While merger and acquisition activity has spiked globally during the first half of 2018, the U.S. has clearly offered the most fertile ground, accounting for more than half of global M&A volume during the first six months of the year. This shouldn’t come as a particular surprise as the political and economic climate in the U.S. is generally perceived as an advantage for dealmakers. But volume aside, there were significant market share changes during the first half of the year, with several surprises.
Goldman Sachs vs. the world
Goldman Sachs is always a perennial contender for the number one spot on the M&A league tables, finishing second globally, second in the U.S. and third in Europe, according to Bloomberg’s first half assessment. No complaints, right? Well that depends on who you ask.
Goldman Sachs saw its global market share of M&A revenue increase by 4% during the first six months of 2018 but still lost its top ranking to Morgan Stanley, which boosted its market share by nearly 14%. Fellow rival J.P. Morgan gained serious ground on Goldman Sachs by increasing its market share by almost 11%, inching within less than 2 percentage points of Goldman in the league tables. Fourth-place Citigroup saw its slice of the global M&A pie increase by 14% during the first half.
Same song, different tune in the U.S., where Goldman Sachs increased its market share by a respectable 3.8% compared to a year ago. The only problem is that its closest competition, Morgan Stanley and J.P. Morgan, saw a 16.5% and 14.1% jump, respectively. Like in the global rankings, Goldman dropped from first last year to second for the first six months of this year, again behind Morgan Stanley.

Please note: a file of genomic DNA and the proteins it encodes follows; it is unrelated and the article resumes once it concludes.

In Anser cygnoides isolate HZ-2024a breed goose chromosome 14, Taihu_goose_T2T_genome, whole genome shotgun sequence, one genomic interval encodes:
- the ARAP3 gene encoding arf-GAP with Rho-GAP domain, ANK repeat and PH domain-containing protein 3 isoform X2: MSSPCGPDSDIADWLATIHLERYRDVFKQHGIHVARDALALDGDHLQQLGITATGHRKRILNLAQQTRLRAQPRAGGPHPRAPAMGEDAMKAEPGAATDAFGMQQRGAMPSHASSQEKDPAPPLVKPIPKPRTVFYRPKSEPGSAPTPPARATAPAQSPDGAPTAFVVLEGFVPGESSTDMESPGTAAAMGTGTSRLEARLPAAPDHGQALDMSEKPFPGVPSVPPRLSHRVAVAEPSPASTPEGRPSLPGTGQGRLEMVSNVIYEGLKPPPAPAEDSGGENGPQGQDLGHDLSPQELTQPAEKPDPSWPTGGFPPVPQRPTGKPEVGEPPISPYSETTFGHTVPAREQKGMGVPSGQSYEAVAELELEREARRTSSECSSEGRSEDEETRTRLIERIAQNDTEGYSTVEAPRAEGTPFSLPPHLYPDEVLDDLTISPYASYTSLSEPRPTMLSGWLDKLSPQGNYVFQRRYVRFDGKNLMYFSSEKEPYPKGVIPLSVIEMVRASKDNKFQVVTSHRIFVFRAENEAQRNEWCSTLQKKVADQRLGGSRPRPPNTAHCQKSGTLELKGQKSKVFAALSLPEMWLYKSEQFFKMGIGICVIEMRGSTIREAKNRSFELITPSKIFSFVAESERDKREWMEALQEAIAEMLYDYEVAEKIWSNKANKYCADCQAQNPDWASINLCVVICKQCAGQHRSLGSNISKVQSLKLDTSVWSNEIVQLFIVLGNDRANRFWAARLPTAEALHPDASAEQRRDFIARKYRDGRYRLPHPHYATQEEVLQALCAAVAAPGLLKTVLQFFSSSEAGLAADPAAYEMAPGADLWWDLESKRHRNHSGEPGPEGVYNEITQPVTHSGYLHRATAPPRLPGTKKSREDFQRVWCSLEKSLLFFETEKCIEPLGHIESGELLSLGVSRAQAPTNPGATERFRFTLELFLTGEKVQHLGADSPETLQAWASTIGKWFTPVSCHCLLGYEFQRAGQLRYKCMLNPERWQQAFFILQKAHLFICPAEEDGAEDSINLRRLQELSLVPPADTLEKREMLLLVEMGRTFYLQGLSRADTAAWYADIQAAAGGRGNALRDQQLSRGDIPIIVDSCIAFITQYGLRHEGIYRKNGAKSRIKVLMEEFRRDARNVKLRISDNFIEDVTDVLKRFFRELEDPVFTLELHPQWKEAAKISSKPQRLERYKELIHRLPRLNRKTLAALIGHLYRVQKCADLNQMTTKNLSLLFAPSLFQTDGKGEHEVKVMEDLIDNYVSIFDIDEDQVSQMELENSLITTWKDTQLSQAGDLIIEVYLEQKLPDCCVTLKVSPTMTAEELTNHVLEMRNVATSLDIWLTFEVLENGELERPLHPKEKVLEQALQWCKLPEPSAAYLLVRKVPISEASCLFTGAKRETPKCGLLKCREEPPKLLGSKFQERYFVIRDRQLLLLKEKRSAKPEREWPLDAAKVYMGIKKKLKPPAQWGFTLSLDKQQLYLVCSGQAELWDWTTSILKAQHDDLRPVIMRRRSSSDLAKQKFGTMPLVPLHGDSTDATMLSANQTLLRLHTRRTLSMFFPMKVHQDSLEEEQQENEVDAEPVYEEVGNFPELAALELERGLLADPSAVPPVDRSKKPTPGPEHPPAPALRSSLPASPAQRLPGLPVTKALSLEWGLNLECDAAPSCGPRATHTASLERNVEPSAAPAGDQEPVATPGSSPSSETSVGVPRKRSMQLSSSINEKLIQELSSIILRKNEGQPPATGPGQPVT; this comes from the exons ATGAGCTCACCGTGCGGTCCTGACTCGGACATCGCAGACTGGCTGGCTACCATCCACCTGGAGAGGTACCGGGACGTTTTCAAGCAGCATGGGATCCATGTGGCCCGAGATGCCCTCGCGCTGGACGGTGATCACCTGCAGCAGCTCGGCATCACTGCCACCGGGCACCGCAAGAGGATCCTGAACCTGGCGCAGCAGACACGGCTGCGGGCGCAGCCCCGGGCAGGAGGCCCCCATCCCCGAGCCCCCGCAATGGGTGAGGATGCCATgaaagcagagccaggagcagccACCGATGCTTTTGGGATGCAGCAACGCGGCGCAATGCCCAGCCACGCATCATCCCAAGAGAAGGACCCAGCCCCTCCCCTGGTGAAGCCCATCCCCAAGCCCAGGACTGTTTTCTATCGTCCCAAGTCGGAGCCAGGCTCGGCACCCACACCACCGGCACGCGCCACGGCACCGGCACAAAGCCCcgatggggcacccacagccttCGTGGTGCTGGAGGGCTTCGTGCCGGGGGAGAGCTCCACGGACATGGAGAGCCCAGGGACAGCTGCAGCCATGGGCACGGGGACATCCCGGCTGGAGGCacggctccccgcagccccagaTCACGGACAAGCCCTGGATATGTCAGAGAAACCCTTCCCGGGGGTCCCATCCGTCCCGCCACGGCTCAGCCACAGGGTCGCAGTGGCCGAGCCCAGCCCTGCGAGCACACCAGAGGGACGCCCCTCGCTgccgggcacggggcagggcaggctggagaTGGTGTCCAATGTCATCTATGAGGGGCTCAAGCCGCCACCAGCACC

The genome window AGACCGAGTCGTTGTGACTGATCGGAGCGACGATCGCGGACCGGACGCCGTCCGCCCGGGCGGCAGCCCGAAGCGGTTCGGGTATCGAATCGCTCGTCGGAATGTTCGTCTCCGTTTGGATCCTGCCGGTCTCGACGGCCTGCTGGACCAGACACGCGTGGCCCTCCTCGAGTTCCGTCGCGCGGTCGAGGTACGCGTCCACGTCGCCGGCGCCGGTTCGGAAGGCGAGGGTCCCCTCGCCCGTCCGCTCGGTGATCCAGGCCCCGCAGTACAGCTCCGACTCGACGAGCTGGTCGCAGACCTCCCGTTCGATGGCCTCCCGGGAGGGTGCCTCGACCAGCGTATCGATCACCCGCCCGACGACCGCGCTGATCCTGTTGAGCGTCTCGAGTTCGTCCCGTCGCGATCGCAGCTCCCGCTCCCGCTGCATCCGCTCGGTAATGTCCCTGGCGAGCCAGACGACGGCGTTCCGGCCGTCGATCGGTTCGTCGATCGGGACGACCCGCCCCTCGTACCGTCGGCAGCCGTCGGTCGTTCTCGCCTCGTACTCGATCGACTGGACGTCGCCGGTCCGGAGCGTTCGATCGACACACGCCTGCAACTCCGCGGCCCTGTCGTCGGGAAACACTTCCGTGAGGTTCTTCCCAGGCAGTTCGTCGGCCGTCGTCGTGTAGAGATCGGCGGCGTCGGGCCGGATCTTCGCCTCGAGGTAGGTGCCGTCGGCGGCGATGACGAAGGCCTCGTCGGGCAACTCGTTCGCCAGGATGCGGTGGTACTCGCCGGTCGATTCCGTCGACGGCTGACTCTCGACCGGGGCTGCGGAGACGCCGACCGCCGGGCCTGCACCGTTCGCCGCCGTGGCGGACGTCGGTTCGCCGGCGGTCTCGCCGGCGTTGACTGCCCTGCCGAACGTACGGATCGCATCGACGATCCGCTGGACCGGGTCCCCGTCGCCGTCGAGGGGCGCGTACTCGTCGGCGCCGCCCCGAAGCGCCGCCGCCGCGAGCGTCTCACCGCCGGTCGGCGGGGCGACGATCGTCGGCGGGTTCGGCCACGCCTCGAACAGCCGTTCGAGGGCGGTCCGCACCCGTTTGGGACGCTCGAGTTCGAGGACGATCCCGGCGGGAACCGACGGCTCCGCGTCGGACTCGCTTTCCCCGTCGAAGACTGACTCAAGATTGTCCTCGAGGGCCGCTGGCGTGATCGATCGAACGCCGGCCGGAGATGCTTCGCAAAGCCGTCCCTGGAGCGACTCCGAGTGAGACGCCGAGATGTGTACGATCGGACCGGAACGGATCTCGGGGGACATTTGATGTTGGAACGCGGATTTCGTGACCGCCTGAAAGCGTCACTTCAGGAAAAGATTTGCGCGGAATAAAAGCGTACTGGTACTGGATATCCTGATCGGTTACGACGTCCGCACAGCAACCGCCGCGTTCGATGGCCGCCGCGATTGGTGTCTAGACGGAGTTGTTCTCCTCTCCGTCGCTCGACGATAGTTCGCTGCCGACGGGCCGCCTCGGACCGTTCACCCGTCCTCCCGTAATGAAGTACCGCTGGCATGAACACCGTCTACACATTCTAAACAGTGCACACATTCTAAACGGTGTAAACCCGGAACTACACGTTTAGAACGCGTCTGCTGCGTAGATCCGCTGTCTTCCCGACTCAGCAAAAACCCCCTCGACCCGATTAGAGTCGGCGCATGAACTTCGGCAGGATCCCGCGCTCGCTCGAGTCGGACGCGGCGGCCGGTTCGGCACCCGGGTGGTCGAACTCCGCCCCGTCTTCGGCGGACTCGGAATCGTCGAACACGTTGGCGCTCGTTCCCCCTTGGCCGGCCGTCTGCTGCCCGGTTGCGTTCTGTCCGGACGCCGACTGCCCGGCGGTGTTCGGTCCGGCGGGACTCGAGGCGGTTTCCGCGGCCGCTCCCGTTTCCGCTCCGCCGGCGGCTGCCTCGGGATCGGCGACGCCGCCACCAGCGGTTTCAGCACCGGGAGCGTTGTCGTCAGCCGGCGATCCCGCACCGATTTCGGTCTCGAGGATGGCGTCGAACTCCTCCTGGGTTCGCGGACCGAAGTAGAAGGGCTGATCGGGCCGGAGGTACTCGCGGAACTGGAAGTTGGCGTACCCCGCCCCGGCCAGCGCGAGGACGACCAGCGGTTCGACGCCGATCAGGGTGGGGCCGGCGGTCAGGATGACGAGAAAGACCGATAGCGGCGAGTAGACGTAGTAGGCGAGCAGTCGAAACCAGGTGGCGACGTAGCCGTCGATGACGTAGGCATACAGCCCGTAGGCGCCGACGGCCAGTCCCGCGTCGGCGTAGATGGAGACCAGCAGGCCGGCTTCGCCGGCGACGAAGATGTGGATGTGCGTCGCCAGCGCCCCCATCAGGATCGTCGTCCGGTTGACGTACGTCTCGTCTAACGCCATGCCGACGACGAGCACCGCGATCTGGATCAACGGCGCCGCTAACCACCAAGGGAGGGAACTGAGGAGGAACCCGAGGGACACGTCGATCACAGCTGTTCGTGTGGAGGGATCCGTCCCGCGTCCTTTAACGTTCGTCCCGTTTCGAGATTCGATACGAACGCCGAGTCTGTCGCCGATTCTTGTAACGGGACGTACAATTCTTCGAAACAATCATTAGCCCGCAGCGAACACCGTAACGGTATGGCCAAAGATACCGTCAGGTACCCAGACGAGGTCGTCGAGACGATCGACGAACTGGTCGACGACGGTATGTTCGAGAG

In Europe, Goldman Sachs had perhaps its worst showing, dropping from first to third in the league tables while losing 8.5% in market share. Meanwhile, Morgan Stanley and J.P. Morgan each increased their market percentage by around 10% in the EU.
Bank of America M&A’s team had a tough first half of the year, dropping from 5th to 10th in the U.S. league tables while falling from second to fifth in Europe. It was the only U.S. bank ranked in the top 20 in M&A revenues that lost market share to the field globally.
One of the bigger surprises is Barclays, which, after languishing for several years during cost-cutting strategies, appears to be back on track in M&A. The U.K. bank slightly edged up globally but increased from 16th to 9th in the Euro league tables with an 8% local bump in market share. No other non-U.S. bank had a more successful first half in M&A.
Failing to protect home-court
Perhaps the biggest disappoints in M&A were local firms that failed to protect their domestic business from foreign rivals. Local bank BNP Paribas fell from 1st to 6th in M&A volumes in France, representing an absurd 43% lose in local market share, according to Bloomberg. Fellow French bank Crédit Agricole, meanwhile, saw its market share drop nearly 16% over the first half of the year. France is a small market, and things can change quickly, but U.S.-based Morgan Stanley accounted for an eye-opening 40% of French M&A revenues.
Overall, M&A activity is bustling. The number of deals for 2018 is right on pace to equal those inked in 2017, but the average deal size has grown from $80m to $98m over that stretch.
All things considered, you’d likely rather work for a U.S. bank no matter where your office is located. Morgan Stanley appears the ideal employer at the moment. The firm has locked up the top spot on the league tables through the first half of the year in the U.S., the EU and APAC, displacing Goldman Sachs in all three locales.
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